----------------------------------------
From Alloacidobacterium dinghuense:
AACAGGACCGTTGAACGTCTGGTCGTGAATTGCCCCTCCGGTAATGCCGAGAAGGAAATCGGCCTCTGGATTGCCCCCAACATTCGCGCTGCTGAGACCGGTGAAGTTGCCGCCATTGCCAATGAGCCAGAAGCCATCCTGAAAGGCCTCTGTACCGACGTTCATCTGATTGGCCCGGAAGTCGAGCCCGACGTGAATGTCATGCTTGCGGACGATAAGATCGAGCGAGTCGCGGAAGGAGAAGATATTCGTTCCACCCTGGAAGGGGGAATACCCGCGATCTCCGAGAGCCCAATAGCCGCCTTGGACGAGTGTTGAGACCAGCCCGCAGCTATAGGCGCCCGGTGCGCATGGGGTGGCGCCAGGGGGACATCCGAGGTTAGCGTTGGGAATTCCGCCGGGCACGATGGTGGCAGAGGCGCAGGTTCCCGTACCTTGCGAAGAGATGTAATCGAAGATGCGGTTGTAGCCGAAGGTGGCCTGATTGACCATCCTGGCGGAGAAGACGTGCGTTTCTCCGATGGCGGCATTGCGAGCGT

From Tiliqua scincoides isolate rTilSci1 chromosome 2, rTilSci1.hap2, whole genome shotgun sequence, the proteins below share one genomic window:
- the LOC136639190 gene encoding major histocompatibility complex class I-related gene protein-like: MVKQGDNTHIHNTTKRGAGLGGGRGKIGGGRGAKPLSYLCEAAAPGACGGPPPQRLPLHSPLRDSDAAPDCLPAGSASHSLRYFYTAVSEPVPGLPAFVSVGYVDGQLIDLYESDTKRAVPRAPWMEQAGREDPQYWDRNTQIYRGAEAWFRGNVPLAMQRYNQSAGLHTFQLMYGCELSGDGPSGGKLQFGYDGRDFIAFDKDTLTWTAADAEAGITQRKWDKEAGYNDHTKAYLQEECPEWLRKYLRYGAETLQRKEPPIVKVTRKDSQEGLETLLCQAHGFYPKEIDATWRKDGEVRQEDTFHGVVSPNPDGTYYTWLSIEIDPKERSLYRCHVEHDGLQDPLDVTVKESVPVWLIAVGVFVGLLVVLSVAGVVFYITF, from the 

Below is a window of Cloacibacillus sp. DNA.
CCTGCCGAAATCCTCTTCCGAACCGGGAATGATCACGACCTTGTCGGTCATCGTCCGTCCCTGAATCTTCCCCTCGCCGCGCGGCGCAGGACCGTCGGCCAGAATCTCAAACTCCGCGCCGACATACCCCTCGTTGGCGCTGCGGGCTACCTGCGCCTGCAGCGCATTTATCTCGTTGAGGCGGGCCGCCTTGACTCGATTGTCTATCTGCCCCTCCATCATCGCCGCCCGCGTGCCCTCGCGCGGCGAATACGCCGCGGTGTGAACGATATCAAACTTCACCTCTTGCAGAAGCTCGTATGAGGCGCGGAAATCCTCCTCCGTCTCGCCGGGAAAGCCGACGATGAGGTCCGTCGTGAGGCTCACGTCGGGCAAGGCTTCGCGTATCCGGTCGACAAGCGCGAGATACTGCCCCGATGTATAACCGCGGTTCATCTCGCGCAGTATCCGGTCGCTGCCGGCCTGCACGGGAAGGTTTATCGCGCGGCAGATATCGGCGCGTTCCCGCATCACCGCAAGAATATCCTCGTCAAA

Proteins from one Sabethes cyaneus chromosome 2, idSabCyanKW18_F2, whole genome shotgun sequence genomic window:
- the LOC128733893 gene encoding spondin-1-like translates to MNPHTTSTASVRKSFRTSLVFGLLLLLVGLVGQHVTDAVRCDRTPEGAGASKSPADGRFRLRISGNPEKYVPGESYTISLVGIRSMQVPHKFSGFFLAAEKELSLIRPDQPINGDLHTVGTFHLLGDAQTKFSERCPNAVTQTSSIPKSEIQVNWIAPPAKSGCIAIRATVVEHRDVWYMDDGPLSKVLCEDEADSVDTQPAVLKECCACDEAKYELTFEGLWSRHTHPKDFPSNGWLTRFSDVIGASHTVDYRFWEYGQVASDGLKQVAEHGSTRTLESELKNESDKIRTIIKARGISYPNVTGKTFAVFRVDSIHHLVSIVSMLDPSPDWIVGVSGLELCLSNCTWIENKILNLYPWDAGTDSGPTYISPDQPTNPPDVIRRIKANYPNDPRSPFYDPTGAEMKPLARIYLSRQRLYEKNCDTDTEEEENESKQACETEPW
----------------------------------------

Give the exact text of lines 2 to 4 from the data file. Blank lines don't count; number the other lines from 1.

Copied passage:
AACAGGACCGTTGAACGTCTGGTCGTGAATTGCCCCTCCGGTAATGCCGAGAAGGAAATCGGCCTCTGGATTGCCCCCAACATTCGCGCTGCTGAGACCGGTGAAGTTGCCGCCATTGCCAATGAGCCAGAAGCCATCCTGAAAGGCCTCTGTACCGACGTTCATCTGATTGGCCCGGAAGTCGAGCCCGACGTGAATGTCATGCTTGCGGACGATAAGATCGAGCGAGTCGCGGAAGGAGAAGATATTCGTTCCACCCTGGAAGGGGGAATACCCGCGATCTCCGAGAGCCCAATAGCCGCCTTGGACGAGTGTTGAGACCAGCCCGCAGCTATAGGCGCCCGGTGCGCATGGGGTGGCGCCAGGGGGACATCCGAGGTTAGCGTTGGGAATTCCGCCGGGCACGATGGTGGCAGAGGCGCAGGTTCCCGTACCTTGCGAAGAGATGTAATCGAAGATGCGGTTGTAGCCGAAGGTGGCCTGATTGACCATCCTGGCGGAGAAGACGTGCGTTTCTCCGATGGCGGCATTGCGAGCGT

From Tiliqua scincoides isolate rTilSci1 chromosome 2, rTilSci1.hap2, whole genome shotgun sequence, the proteins below share one genomic window:
- the LOC136639190 gene encoding major histocompatibility complex class I-related gene protein-like: MVKQGDNTHIHNTTKRGAGLGGGRGKIGGGRGAKPLSYLCEAAAPGACGGPPPQRLPLHSPLRDSDAAPDCLPAGSASHSLRYFYTAVSEPVPGLPAFVSVGYVDGQLIDLYESDTKRAVPRAPWMEQAGREDPQYWDRNTQIYRGAEAWFRGNVPLAMQRYNQSAGLHTFQLMYGCELSGDGPSGGKLQFGYDGRDFIAFDKDTLTWTAADAEAGITQRKWDKEAGYNDHTKAYLQEECPEWLRKYLRYGAETLQRKEPPIVKVTRKDSQEGLETLLCQAHGFYPKEIDATWRKDGEVRQEDTFHGVVSPNPDGTYYTWLSIEIDPKERSLYRCHVEHDGLQDPLDVTVKESVPVWLIAVGVFVGLLVVLSVAGVVFYITF, from the 